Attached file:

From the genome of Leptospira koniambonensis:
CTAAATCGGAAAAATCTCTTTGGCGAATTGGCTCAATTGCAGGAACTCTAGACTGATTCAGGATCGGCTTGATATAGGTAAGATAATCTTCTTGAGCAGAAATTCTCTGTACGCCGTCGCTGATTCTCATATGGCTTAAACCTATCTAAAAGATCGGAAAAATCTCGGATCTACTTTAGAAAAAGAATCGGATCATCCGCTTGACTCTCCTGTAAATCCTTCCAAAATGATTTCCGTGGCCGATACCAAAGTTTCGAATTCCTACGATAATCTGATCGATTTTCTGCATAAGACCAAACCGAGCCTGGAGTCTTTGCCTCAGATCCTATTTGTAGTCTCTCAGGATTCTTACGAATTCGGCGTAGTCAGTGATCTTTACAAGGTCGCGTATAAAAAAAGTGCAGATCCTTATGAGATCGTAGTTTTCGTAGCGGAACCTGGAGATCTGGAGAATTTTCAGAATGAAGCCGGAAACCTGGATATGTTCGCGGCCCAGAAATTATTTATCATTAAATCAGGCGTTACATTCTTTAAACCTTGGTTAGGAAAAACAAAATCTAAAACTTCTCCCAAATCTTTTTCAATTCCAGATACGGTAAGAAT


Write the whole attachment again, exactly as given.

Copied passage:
From the genome of Leptospira koniambonensis:
CTAAATCGGAAAAATCTCTTTGGCGAATTGGCTCAATTGCAGGAACTCTAGACTGATTCAGGATCGGCTTGATATAGGTAAGATAATCTTCTTGAGCAGAAATTCTCTGTACGCCGTCGCTGATTCTCATATGGCTTAAACCTATCTAAAAGATCGGAAAAATCTCGGATCTACTTTAGAAAAAGAATCGGATCATCCGCTTGACTCTCCTGTAAATCCTTCCAAAATGATTTCCGTGGCCGATACCAAAGTTTCGAATTCCTACGATAATCTGATCGATTTTCTGCATAAGACCAAACCGAGCCTGGAGTCTTTGCCTCAGATCCTATTTGTAGTCTCTCAGGATTCTTACGAATTCGGCGTAGTCAGTGATCTTTACAAGGTCGCGTATAAAAAAAGTGCAGATCCTTATGAGATCGTAGTTTTCGTAGCGGAACCTGGAGATCTGGAGAATTTTCAGAATGAAGCCGGAAACCTGGATATGTTCGCGGCCCAGAAATTATTTATCATTAAATCAGGCGTTACATTCTTTAAACCTTGGTTAGGAAAAACAAAATCTAAAACTTCTCCCAAATCTTTTTCAATTCCAGATACGGTAAGAAT